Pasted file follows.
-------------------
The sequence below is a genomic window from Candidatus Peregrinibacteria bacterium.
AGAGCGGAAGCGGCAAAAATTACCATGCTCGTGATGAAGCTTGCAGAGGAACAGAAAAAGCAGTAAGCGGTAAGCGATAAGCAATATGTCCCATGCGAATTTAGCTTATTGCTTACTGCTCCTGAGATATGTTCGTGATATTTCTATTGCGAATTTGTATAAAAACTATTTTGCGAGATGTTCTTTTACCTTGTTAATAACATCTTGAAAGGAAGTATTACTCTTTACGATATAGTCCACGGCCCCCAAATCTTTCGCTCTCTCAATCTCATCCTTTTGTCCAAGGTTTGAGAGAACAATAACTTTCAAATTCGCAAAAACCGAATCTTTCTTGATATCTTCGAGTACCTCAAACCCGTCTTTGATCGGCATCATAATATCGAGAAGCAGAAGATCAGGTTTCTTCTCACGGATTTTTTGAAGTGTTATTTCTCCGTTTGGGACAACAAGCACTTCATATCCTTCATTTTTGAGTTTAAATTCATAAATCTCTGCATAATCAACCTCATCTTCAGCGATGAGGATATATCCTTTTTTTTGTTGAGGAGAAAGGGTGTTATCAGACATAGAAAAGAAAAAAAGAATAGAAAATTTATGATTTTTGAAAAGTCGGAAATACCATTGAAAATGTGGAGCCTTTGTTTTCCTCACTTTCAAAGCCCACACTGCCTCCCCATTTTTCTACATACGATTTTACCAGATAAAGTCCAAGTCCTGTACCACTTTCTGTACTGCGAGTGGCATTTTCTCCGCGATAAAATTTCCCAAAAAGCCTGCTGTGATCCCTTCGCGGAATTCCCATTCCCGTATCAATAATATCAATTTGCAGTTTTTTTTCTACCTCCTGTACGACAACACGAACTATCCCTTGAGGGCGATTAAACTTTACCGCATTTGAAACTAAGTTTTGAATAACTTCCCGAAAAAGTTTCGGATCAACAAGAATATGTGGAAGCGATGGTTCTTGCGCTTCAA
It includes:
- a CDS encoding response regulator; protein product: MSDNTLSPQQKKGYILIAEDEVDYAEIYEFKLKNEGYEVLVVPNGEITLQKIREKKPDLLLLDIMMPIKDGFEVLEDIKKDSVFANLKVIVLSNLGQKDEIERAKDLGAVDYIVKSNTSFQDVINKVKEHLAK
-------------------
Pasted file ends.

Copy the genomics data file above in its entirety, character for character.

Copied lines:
The sequence below is a genomic window from Candidatus Peregrinibacteria bacterium.
AGAGCGGAAGCGGCAAAAATTACCATGCTCGTGATGAAGCTTGCAGAGGAACAGAAAAAGCAGTAAGCGGTAAGCGATAAGCAATATGTCCCATGCGAATTTAGCTTATTGCTTACTGCTCCTGAGATATGTTCGTGATATTTCTATTGCGAATTTGTATAAAAACTATTTTGCGAGATGTTCTTTTACCTTGTTAATAACATCTTGAAAGGAAGTATTACTCTTTACGATATAGTCCACGGCCCCCAAATCTTTCGCTCTCTCAATCTCATCCTTTTGTCCAAGGTTTGAGAGAACAATAACTTTCAAATTCGCAAAAACCGAATCTTTCTTGATATCTTCGAGTACCTCAAACCCGTCTTTGATCGGCATCATAATATCGAGAAGCAGAAGATCAGGTTTCTTCTCACGGATTTTTTGAAGTGTTATTTCTCCGTTTGGGACAACAAGCACTTCATATCCTTCATTTTTGAGTTTAAATTCATAAATCTCTGCATAATCAACCTCATCTTCAGCGATGAGGATATATCCTTTTTTTTGTTGAGGAGAAAGGGTGTTATCAGACATAGAAAAGAAAAAAAGAATAGAAAATTTATGATTTTTGAAAAGTCGGAAATACCATTGAAAATGTGGAGCCTTTGTTTTCCTCACTTTCAAAGCCCACACTGCCTCCCCATTTTTCTACATACGATTTTACCAGATAAAGTCCAAGTCCTGTACCACTTTCTGTACTGCGAGTGGCATTTTCTCCGCGATAAAATTTCCCAAAAAGCCTGCTGTGATCCCTTCGCGGAATTCCCATTCCCGTATCAATAATATCAATTTGCAGTTTTTTTTCTACCTCCTGTACGACAACACGAACTATCCCTTGAGGGCGATTAAACTTTACCGCATTTGAAACTAAGTTTTGAATAACTTCCCGAAAAAGTTTCGGATCAACAAGAATATGTGGAAGCGATGGTTCTTGCGCTTCAA
It includes:
- a CDS encoding response regulator; protein product: MSDNTLSPQQKKGYILIAEDEVDYAEIYEFKLKNEGYEVLVVPNGEITLQKIREKKPDLLLLDIMMPIKDGFEVLEDIKKDSVFANLKVIVLSNLGQKDEIERAKDLGAVDYIVKSNTSFQDVINKVKEHLAK